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Sweetening with Stevia

This sweet treat may be future aid in diabetes treatment.

Stevia is a plant native to Paraguay that is used as a calorie-free sweetening alternative. Steviol glycosides, the sweet component of the stevia plant, is 200 to 300 times sweeter than sugar. It can be used in sweetening or baking, obtaining the desired taste and reducing the amount of sugar consumed. The health benefits claimed by stevia supporters have been vast, such as aiding in weight control, reducing hypertension, reducing the risk of pancreatic cancer, and even reducing blood glucose.

Taste perception in type II taste receptor cells relies on the activity of transient receptor potential cation channel subfamily melastin member 5 (TRPM5) and stevia components are known to stimulate TRPM5. An important factor in perceiving bitterness, sweetness, and umami taste, TRPM5 activates afferent signaling to the brain via ATP and is also present in insulin-producing beta cells. Researchers noticed that TRPM5 expression in the small intestine is inversely related to blood glucose concentration and that those with a polymorphism in TRPM5 were likely to have disturbed insulin secretion, elevated plasma glucose, decreased insulin sensitivity, and lower glucagon-like peptide 1 levels.  Based on this, it was hypothesized that TRPM5 has the potential to be a new target for diabetes treatment.

To see how stevioside affected glucose intolerance, researchers fed mice a high fat diet (control group) or a high fat diet with the addition of stevioside for approximately 20 weeks in order to stimulate the development of diabetes. Mice included in the study had a similar age, weight, and glycemic profile at baseline. After 20 weeks, blood glucose levels were taken 2 hours after a glucose challenge. Mice in the high fat only diet had blood glucose levels as high as 300 + 53 mg/dl, whereas the mice fed stevioside in addition to the high fat diet had plasma glucose levels of 200 + 70 mg/dl (P=0.04). Researchers also noticed that mice lacking the TRPM5 expression did not have the same glucose lowering benefits as those with the TRPM5 expression.

A similar study was conducted to determine the anti-diabetic effect of low dose stevioside in mice. The study used male mice given 20 mg/kg/day of steviol or 20 mg/kg/day of saline for 10 days. The mice were further divided into groups based on administration or no administration of: oral glucose tolerance test using 500 mg/kg of glucose, an adrenaline administration blood glucose test using 0.2 mg/kg of adrenaline, and an alloxan administration test using 150 mg/kg of alloxan. Mice given only saline had significant increases in blood glucose levels (8.10 ± 0.95 to 10.0 ± 1.16 mmol/l; P < 0.05), whereas mice given the stevioside solution did not have significant increase in glucose levels (9.22 ± 1.13 to 9.85 ± 1.32 mmol/l, P < 0.05) compared to values before glucose testing. When tested with adrenaline, both groups had similar increases in glucose levels. Mice in the alloxan group that were treated with stevioside had a statistically significant lower rise in glycemia than mice that were treated with saline only (P <0.005). This study allowed researchers to conclude that low doses of steviol may have some beneficial anti-diabetic properties.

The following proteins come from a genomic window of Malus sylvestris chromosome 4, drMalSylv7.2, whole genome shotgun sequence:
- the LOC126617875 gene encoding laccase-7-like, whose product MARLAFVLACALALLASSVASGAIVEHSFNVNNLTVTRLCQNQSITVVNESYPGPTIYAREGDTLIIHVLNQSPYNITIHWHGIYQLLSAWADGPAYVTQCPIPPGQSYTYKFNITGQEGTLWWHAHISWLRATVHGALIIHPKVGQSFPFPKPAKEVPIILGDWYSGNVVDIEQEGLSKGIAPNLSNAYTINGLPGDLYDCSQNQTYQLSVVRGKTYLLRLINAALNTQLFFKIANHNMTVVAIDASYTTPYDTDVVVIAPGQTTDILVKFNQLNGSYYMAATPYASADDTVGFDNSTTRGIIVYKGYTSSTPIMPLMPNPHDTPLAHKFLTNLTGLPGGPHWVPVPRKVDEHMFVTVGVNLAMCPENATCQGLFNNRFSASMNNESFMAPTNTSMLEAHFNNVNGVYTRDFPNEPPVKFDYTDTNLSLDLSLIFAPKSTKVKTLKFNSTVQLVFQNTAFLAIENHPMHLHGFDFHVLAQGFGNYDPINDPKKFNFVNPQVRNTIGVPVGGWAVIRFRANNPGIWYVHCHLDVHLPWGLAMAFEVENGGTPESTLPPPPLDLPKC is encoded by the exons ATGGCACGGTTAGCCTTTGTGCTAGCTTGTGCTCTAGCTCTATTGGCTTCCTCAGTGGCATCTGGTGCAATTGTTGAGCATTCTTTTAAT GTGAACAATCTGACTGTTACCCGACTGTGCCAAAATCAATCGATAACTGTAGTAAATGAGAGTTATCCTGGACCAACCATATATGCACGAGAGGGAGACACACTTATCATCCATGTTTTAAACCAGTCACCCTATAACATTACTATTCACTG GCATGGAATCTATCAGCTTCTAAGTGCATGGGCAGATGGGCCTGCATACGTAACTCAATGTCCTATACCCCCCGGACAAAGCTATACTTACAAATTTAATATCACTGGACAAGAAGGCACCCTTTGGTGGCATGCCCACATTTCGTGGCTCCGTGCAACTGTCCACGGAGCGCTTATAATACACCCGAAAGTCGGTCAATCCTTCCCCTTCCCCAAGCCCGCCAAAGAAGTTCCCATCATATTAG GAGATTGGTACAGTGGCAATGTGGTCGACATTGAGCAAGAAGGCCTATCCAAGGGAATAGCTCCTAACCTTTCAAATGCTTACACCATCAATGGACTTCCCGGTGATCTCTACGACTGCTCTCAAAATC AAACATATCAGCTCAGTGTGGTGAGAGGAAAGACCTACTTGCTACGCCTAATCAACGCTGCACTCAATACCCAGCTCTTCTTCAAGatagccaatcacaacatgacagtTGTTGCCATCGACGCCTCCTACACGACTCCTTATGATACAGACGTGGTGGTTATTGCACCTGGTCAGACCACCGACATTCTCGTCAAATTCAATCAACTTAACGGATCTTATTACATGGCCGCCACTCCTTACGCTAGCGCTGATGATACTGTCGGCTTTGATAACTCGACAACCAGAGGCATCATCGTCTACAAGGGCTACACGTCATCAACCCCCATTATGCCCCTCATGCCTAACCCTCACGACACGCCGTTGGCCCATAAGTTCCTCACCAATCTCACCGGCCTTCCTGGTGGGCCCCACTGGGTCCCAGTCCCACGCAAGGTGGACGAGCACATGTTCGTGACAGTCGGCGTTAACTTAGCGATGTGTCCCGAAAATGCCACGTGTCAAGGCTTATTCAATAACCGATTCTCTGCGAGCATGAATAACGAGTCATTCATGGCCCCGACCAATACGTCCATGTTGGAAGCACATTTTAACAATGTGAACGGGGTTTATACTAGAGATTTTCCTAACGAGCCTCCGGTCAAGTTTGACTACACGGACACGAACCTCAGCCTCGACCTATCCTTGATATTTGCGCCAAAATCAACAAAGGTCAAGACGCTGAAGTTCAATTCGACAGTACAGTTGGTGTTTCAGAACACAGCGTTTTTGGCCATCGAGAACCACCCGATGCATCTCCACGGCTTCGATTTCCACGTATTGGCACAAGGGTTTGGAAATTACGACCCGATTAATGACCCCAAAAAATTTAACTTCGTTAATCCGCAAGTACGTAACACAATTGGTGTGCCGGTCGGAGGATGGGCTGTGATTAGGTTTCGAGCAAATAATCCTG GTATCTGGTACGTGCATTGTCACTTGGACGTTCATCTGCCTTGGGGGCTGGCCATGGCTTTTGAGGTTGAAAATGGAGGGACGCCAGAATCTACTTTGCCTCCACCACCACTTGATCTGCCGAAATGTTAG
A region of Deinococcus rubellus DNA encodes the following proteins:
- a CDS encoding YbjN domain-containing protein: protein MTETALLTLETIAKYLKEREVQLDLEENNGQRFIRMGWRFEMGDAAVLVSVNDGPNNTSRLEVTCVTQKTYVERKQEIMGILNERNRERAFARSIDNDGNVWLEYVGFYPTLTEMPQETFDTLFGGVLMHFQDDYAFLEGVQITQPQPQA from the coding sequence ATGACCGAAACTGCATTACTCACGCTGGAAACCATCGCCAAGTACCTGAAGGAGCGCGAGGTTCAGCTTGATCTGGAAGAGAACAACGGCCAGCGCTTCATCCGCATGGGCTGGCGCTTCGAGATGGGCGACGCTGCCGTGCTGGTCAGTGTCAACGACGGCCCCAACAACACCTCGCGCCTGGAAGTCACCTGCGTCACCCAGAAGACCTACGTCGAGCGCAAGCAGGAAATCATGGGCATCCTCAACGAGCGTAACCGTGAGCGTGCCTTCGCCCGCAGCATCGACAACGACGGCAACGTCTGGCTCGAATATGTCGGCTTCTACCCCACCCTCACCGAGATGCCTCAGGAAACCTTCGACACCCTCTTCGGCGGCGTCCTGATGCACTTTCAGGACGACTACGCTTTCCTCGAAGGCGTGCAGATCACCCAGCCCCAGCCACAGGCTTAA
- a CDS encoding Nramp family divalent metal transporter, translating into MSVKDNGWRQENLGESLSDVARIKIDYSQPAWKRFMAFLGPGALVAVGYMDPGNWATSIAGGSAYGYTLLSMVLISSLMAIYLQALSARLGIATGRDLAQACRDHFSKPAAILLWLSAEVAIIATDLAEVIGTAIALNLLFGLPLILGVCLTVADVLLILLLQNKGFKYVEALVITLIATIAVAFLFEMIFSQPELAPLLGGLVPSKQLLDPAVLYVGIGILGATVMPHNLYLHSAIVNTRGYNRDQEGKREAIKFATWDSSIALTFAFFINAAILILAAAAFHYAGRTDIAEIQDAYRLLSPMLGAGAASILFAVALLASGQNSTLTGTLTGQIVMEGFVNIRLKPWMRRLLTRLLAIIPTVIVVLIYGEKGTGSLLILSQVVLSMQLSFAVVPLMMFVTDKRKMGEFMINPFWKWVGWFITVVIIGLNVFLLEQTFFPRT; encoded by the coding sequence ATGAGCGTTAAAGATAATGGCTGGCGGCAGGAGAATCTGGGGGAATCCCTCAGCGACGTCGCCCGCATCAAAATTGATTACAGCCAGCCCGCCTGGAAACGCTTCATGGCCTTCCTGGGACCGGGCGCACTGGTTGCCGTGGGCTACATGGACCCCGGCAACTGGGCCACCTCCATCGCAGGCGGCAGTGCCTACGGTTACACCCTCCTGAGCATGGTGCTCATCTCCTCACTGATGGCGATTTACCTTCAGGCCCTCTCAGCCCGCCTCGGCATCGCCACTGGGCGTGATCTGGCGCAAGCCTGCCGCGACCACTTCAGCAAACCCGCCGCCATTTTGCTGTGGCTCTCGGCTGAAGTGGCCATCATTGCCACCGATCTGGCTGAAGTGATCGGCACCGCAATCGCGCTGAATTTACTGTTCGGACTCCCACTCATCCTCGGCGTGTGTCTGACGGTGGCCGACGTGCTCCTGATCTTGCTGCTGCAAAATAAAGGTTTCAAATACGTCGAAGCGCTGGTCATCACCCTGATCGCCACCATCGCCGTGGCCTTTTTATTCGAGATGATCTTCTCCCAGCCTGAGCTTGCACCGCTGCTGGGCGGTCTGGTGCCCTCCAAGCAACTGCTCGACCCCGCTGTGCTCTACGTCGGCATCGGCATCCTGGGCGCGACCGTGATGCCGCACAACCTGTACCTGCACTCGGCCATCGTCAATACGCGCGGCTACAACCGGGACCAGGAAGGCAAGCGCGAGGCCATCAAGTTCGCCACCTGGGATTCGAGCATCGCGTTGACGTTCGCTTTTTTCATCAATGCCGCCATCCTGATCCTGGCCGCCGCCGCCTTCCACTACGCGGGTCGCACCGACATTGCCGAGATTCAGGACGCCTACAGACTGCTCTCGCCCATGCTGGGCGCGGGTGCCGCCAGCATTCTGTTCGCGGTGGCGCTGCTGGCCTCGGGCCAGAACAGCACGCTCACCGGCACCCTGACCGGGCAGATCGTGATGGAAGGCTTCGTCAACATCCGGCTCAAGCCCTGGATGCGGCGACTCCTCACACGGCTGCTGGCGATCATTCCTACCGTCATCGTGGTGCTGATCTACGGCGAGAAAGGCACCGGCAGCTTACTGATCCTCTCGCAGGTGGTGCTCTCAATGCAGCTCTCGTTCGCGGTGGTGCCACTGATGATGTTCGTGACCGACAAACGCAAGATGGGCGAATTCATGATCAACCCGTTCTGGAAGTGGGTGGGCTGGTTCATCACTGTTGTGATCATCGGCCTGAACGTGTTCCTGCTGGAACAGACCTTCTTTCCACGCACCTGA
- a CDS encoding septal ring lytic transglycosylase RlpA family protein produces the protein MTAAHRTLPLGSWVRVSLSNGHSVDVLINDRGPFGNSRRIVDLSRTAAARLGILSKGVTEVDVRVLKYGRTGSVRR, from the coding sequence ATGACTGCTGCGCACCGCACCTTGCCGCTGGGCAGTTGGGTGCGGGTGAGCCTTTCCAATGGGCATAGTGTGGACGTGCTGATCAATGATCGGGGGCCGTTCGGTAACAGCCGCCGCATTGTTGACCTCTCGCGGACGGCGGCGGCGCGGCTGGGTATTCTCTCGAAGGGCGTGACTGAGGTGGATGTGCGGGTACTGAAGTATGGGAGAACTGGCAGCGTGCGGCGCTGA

Although studies are still needed in humans, this research opens up the potential for new diabetes treatment and prevention.

Practice Pearls:

  • Steviol has the potential to be a target for treatment and prevention of diabetes mellitus.
  • When given stevioside, mice on high fat diets had lower glucose rates than those not fed stevioside.
  • Compared to mice not given steviol, mice fed steviol had protective effects from increases in glucose.

 

References:

Nichols, Hannah. “Stevia: Health Benefits, Facts, Safety.” Medical News Today. MediLexicon International, Web

Philippaert, Koenraad, Andy Pironet, Margot Mesuere, William Sones, Laura Vermeiren, Sara Kerselaers, Sílvia Pinto, Andrei Segal, Nancy Antoine, Conny Gysemans, Jos Laureys, Katleen Lemaire, Patrick Gilon, Eva Cuypers, Jan Tytgat, Chantal Mathieu, Frans Schuit, Patrik Rorsman, Karel Talavera, Thomas Voets, and Rudi Vennekens. “Steviol glycosides enhance pancreatic beta-cell function and taste sensation by potentiation of TRPM5 channel activity.” Nature Communications 8 (2017): 14733. Web.

Ilić, Vladimirka, Saša Vukmirović, Nebojša Stilinović, Ivan Čapo, Milan Arsenović, and Boris Milijašević. “Insight into anti-diabetic effect of low dose of stevioside.” Biomedicine & Pharmacotherapy 90 (2017): 216-21. Web.

Priscilla Rettman, BS, PharmD Candidate 2017, Philadelphia College of Osteopathic Medicine – GA Campus